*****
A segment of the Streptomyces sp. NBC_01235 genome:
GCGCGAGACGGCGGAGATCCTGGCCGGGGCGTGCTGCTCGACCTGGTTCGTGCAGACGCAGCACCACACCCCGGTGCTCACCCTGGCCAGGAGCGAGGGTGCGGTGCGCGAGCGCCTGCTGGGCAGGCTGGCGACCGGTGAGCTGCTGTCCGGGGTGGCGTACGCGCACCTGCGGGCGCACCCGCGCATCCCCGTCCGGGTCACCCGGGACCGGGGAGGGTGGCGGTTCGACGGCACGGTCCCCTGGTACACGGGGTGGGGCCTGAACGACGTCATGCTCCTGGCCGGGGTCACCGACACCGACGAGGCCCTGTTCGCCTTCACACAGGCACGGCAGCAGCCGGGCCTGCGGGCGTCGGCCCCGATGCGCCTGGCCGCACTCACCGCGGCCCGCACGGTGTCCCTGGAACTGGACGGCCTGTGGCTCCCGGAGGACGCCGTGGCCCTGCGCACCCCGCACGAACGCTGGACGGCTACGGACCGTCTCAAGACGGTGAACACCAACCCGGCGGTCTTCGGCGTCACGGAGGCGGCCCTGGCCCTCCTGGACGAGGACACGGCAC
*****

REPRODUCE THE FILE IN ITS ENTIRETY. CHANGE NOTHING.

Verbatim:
A segment of the Streptomyces sp. NBC_01235 genome:
GCGCGAGACGGCGGAGATCCTGGCCGGGGCGTGCTGCTCGACCTGGTTCGTGCAGACGCAGCACCACACCCCGGTGCTCACCCTGGCCAGGAGCGAGGGTGCGGTGCGCGAGCGCCTGCTGGGCAGGCTGGCGACCGGTGAGCTGCTGTCCGGGGTGGCGTACGCGCACCTGCGGGCGCACCCGCGCATCCCCGTCCGGGTCACCCGGGACCGGGGAGGGTGGCGGTTCGACGGCACGGTCCCCTGGTACACGGGGTGGGGCCTGAACGACGTCATGCTCCTGGCCGGGGTCACCGACACCGACGAGGCCCTGTTCGCCTTCACACAGGCACGGCAGCAGCCGGGCCTGCGGGCGTCGGCCCCGATGCGCCTGGCCGCACTCACCGCGGCCCGCACGGTGTCCCTGGAACTGGACGGCCTGTGGCTCCCGGAGGACGCCGTGGCCCTGCGCACCCCGCACGAACGCTGGACGGCTACGGACCGTCTCAAGACGGTGAACACCAACCCGGCGGTCTTCGGCGTCACGGAGGCGGCCCTGGCCCTCCTGGACGAGGACACGGCAC